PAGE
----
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Can I trade in the trust?

Yes provided a Family Trust Deed allows you to do such things as purchase, sell, trade, run a business in all commercial activities (ie. all types of property purchase/sale, share trading, business purchasing). The trust can buy and sell shares and purchase other securities. It is great for a family business. Very flexible.

The trust can do many things as well as trade. It can hold passive assets. It can buy and sell businesses. It can buy and sell shares. It can negatively, neutrally and positively gear assets.

If Family Trust goes broke is Appointor Liable?

If the Family Trust can’t pay its debts then the creditors can not take all the wealth in the Family Trust.

They will then look around to see if there is anyone else they can get money from.

Provided the Appointor hasn’t signed any guarantees and hasn’t held himself out to be the one owing the money then the Appointor shouldn’t go down with the sinking ship.

What about the Trustee?

At the moment, we are just talking about the Appointor. We have more hints on this topic under the Trustee. However since you ask: It is usually the same for the Trustee of the Family Trust. If the Trustee has the land in its name and someone falls over and you have no insurance (or insurance won’t cover this) then, under Occupiers Liability the Trustee has to make good the loss. If the family trust runs out of money then they can attack the Trustee’s personal assets.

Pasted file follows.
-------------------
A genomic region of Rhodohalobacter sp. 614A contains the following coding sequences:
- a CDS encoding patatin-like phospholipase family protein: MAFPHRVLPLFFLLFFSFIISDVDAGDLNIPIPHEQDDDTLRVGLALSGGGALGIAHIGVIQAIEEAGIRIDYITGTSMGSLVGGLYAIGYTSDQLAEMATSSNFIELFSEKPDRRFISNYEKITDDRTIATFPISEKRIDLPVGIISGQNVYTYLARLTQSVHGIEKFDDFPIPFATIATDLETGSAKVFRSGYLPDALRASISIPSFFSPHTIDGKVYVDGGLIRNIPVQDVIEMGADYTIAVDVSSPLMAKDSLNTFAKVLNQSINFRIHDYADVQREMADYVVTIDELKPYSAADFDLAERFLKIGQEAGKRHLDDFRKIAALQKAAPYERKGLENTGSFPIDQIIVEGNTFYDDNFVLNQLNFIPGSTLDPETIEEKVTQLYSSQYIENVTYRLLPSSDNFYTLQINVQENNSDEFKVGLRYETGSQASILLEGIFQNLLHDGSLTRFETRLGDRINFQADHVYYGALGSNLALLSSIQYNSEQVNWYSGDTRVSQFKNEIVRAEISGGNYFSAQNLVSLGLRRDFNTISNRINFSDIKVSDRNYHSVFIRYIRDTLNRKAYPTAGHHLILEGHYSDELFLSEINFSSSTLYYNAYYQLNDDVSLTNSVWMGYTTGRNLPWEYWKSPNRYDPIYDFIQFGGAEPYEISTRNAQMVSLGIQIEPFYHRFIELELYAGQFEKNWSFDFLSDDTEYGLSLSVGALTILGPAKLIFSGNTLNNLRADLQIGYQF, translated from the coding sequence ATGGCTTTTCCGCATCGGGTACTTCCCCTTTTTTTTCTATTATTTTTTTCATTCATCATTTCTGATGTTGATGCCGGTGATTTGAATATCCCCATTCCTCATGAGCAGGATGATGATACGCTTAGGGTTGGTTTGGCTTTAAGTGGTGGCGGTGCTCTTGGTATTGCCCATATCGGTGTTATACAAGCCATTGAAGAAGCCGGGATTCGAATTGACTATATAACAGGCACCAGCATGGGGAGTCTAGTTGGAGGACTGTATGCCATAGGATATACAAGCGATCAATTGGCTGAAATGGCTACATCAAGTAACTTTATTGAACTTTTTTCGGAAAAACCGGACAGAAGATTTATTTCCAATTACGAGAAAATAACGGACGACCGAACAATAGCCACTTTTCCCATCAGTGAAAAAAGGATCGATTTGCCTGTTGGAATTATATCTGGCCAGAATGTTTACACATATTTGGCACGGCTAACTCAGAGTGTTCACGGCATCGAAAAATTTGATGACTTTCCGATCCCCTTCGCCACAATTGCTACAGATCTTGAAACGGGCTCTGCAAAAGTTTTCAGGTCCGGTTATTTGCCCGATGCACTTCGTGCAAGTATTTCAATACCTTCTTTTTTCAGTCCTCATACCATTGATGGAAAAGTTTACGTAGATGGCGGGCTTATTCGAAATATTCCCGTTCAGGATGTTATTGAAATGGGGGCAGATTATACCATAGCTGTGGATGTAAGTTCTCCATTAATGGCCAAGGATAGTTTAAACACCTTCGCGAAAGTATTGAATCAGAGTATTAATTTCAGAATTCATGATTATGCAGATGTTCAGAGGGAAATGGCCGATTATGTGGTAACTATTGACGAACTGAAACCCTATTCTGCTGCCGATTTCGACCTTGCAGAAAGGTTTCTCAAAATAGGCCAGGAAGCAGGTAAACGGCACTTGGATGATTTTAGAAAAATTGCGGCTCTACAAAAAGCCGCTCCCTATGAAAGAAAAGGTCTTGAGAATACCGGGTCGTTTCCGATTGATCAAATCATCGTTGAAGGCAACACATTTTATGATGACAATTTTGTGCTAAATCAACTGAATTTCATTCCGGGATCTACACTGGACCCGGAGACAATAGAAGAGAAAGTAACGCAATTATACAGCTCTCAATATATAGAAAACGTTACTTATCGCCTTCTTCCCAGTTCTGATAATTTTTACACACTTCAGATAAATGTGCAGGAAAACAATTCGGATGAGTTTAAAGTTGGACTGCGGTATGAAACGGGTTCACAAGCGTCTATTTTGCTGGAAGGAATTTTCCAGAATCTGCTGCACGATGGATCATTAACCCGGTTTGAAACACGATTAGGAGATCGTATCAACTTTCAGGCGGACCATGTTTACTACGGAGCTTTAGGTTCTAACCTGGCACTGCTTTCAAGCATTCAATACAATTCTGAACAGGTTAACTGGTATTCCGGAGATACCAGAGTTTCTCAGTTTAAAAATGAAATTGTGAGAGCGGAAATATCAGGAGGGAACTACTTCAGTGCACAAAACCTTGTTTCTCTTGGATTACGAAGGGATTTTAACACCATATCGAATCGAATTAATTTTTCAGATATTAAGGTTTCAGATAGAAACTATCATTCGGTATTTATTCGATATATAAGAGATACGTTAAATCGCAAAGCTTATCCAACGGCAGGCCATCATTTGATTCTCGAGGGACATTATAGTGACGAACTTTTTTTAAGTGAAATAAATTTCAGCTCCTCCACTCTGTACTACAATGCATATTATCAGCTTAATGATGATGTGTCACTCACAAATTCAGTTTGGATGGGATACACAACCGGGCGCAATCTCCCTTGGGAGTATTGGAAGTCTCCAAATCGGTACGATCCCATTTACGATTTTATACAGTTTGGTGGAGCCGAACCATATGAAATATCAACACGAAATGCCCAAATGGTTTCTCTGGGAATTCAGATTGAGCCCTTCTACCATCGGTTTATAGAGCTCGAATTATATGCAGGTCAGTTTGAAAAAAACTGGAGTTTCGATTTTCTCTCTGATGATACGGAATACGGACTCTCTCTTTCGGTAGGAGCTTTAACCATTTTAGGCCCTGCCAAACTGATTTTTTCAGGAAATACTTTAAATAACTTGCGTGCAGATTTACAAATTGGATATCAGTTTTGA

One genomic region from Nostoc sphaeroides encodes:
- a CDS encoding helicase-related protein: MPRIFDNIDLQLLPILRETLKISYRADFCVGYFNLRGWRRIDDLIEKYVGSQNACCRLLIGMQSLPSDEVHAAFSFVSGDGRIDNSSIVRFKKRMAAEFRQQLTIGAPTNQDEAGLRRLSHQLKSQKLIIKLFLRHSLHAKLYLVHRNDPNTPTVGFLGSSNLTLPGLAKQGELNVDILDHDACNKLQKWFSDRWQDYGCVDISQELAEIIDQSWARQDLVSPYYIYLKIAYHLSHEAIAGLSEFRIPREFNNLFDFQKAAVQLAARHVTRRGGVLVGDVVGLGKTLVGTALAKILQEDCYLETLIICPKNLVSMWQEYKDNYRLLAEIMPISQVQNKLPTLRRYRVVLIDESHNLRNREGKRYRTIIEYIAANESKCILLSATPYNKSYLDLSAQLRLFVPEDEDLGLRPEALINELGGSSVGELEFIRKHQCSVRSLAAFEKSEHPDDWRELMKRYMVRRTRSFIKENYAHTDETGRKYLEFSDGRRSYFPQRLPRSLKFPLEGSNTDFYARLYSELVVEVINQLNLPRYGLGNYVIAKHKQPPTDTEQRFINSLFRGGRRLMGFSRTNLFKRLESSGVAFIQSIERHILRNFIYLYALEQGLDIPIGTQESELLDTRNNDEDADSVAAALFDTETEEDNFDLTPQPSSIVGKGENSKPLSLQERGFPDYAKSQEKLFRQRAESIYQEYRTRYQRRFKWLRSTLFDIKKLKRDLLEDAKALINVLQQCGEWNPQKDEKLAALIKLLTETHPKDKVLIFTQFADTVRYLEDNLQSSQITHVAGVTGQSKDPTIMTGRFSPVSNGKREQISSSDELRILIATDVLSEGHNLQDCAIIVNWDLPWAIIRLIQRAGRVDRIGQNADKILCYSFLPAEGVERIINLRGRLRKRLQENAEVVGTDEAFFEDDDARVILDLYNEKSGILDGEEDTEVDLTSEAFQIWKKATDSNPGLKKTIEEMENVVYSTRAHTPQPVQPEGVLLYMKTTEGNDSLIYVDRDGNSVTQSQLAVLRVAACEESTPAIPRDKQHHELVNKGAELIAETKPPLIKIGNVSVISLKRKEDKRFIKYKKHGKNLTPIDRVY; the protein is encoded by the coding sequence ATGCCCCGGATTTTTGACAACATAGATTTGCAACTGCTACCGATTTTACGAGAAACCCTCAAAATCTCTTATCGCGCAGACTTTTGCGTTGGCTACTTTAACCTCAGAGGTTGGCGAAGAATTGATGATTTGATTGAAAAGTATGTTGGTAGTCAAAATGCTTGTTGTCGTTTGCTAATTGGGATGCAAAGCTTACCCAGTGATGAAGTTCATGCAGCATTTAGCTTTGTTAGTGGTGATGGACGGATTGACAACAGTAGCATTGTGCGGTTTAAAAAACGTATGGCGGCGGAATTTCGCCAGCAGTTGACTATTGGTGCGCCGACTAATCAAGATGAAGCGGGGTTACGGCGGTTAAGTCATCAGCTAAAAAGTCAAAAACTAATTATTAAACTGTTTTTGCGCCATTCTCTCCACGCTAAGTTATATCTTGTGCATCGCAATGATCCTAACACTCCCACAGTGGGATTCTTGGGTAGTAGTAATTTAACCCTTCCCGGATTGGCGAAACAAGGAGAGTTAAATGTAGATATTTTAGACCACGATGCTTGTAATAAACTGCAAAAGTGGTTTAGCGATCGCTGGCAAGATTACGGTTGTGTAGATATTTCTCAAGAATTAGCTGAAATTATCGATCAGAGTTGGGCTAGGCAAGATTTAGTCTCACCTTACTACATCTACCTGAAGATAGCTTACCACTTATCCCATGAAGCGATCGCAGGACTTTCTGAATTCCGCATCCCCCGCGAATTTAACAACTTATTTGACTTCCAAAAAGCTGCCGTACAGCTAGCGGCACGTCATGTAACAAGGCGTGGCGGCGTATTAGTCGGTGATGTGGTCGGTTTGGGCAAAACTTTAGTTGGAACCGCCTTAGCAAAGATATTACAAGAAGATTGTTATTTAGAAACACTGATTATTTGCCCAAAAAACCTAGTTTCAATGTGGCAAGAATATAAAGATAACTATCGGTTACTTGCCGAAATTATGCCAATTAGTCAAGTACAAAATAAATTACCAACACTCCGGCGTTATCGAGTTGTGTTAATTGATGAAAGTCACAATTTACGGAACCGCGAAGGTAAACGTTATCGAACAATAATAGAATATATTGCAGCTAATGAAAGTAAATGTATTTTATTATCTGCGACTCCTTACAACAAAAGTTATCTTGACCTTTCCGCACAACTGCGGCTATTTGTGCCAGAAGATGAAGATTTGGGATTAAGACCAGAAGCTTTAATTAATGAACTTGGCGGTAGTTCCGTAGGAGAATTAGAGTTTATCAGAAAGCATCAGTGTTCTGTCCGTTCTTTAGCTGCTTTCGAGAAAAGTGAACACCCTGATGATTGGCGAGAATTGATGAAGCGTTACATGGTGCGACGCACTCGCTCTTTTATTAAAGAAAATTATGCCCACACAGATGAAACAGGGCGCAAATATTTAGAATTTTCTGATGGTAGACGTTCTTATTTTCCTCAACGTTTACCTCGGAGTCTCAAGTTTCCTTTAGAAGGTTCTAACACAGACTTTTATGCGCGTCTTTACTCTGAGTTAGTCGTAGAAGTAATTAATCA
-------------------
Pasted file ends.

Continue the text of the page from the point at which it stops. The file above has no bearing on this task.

What happens if an Appointor goes broke?

Appointor is the real controller of the Family Trust. If you go broke can the creditors then try to attack your Family Trust just because you are the Appointor?

When you go into bankruptcy your Trustee in Bankruptcy collects up all your assets and gives them to your creditors.

However, as Appointor you may “control” the assets in your Family Trust. You do not “own” those assets. Therefore the assets of the Family Trust are usually not available to creditors if the Appointor is bankrupt.

However, as Appointor you may have mortgaged or lent against the assets of the Family Trust. The Family Trust may have guaranteed some of your debts. In these cases the creditors can go the Family Trust assets up to the value of your guarantee.

Can my wife or ex-wife get any of the assets?

The Family Court looks through the Family Trust as though it wasn’t there. If you:

  • are the Appointor; or
  • put money into the Family Trust; or
  • look like you control the Family Trust (ie. you make your dad the Appointor)

then the Family Court is likely to say that the assets in the Family Trust belong to you.

Is my company a beneficiary as well?

The definition of General Beneficiary includes “any other legal person at least one share or other interest in which is beneficially owned or held by any Beneficiary (including the trustee of an Eligible Trust and an Eligible Corporation)”.

What does this mean? If you are a Specified Beneficiary, Appointor, Trustee or General Beneficiary then if you have a share in the company then the company is automatically a General beneficiary in the trust. For example, you can form a company in the future, give yourself one share and then automatically the new company becomes a beneficiary in your trust.

Tax Advantage – getting the 50% CGT discount

Can this Family Trust seek to obtain a 50% reduction on Capital Gains Tax?

The answer is often yes.

Division 115 of the Income Tax Assessment Act 1997 provides that when calculating the net capital gain, your Family Trust get 50% CGT discount. This is provided you meet the other general rules.

But does the Beneficiary also get this discount?

Unlike a company the answer is yes.